– There were plenty of Minnesotans in the Civic Opera House on Monday night at the 25th annual James Beard awards but, unfortunately, all left the building empty-handed.

Lenny Russo of Heartland Restaurant (289 E. 5th St., St. Paul), Paul Berglund of the Bachelor Farmer (50 2nd Av. N., Mpls., www.thebachelorfarmer.com) and Michelle Gayer of the Salty Tart (920 E. Lake St., Mpls., www.saltytart.com) all were nominated in the Best Chef: Midwest category. The winner was six-time nominee Gerard Craft of Niche in St. Louis.

The award recognizes chefs working in Minnesota, Wisconsin, Iowa, Missouri, Kansas, Nebraska and the Dakotas. The last time a local chef returned home wearing the medallion was in 2011; that was Isaac Becker of 112 Eatery in Minneapolis.

Newcomer Spoon and Stable (211 N. 1st St., Mpls., www.spoonandstable.com) was up for Best New Restaurant with six other high-profile competitors. The winner was Bâtard in New York City.

Spoon and Stable was also in the running for Outstanding Restaurant Design, thanks to the work of David Shea and Cori Kuechenmeister of Shea, the Minneapolis design firm. The winner was Workshop Kitchen + Bar in Palm Springs, Calif.

For its silver anniversary, the James Beard Foundation relocated its awards gala to Chicago, and the city seemingly left no appetizer unturned in rolling out the welcome mat. Mayor Rahm Emanuel and Illinois Gov. Bruce Rauner both appeared onstage, a show of political star power that I don’t ever recall seeing in New York City.

Along with a musical opening by host Alton Brown (the TV personality played guitar and sang “Vegetarians scowl when I walk by, vegans try to tempt me with kale pie” to the tune of Sonny & Cher’s classic “The Beat Goes On”), a number of winners offered memorable words of gratitude.

Best Chef: New York City winner Mark Ladner of Del Posto thanked his mom “for introducing me to the canned chickpea, one of my first loves,” he said. Jason Stanhope of FIG in Charleston, S.C., winner of the Best Chef: Southeast award, also thanked his mother, then turned to the audience and said that she would “use the award as leverage to get into all of your restaurants.”

Spike Gjerde of Woodbury Kitchen in Baltimore thanked the audience on behalf of his troubled city, “which needs a little love right now,” he said. And then he promised a colleague that he would indeed Instragram the moment.

One of the biggest laughs of the night came when Best Chef: Great Lakes winner Jonathon Sawyer of Greenhouse Tavern in Cleveland stepped up to the microphone and thanked the Chicago audience “for not booing me,” because he was the only non-Chicagoan nominee in the category.

More laughs came when a video explored where past winners keep their coveted James Beard awards. My favorites? Anne Quatrano of Bacchanalia in Atlanta, who clips the medallion on her key ring, and Ming Tsai of Boston’s Blue Ginger, who uses it on the golf course as a ball marker.

Brown also offered some statistics on 25 years of James Beard awards ceremonies and after-parties: 1,500 medallions, 6,000 minutes of acceptance speeches (including 4,500 long-winded minutes beyond the allotted time), 13,000 bottles of Champagne. “And probably 50,000 hangovers,” he estimated.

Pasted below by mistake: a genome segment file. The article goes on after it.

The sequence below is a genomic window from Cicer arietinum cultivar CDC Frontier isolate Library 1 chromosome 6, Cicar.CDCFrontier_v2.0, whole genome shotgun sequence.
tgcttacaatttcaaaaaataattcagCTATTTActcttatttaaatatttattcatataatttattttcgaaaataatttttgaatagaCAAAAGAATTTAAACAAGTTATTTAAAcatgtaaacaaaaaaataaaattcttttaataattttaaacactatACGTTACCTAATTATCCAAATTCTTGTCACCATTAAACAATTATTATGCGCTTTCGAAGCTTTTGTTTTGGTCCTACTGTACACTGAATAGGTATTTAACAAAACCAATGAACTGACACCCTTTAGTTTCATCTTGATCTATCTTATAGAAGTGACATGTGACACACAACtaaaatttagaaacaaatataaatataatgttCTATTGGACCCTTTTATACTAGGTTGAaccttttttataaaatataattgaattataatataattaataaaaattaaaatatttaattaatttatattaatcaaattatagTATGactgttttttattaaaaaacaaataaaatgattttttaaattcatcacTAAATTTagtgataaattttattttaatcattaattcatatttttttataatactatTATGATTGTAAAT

While Minnesota was shut out, other states in the region were part of the winning mix. Archie’s Waeside in Le Mars, Iowa — located in the state’s northwestern corner — was a recipient of one of the evening’s five America’s Classics awards, given to restaurants “that have timeless appeal and are beloved for quality food that reflects the character of their community.”

Host city Chicago had a good night (well, not counting Sawyer’s win over four of the city’s top chefs). The Violet Hour won Outstanding Bar Program, Donnie Madia of One Off Hospitality Group (Blackbird, Avec, the Publican) won Outstanding Restaurateur and Chicago-based Bureau of Architecture and Design won in the Best Restaurant Design or Renovation contest (75 seats and under category) for its design of Brindille, the work of Naha co-owners Carrie Nahabedian and Michael Nahabedian.

Finally, the year’s lifetime achievement award went to Chicago restaurateur Richard Melman of Lettuce Entertain You Enterprises, the innovative operator of more than 100 restaurants, including the Big Bowl chain, Tucci Benucch and Twin City Grill at Mall of America and Wildfire in Eden Prairie.

As is its habit, New York City dominated the competition, winning Outstanding Chef (Michael Anthony, Gramercy Tavern), Outstanding Pastry Chef (Christina Tosi, Momofuku), Outstanding Baker (Jim Lahey, Sullivan Street Bakery) and Best New Restaurant (Bâtard). In addition, Blue Hill at Stone Barns in Pocantico Hills, N.Y., just outside New York City and run by chef Dan Barber of Blue Hill in Manhattan, won Outstanding Restaurant.

After a program that seemed to rival the length of Wagner’s “Ring” cycle, nearly 2,000 hungry and formally dressed partygoers elbowed their way into just about every nook and cranny of the stately opera house, devouring food and libations prepared by previous James Beard award winners.

Highlights included a sublime lamb coppa with pickled fennel from Justin Aprahamian of Sanford Restaurant in Milwaukee and smoky ribs from Colby Garrelts of Bluestem in Kansas City.

But the most memorable dish was perhaps the simplest: a salad of chickpeas and shaved, roasted carrots tossed with a cumin vinaigrette, from Nancy Silverton of Osteria Mozza in Los Angeles. Find the recipe at http://cbsloc.al/1BsyD0I. I’m so making it at my next party.


Follow Rick Nelson on Twitter: @RickNelsonStrib.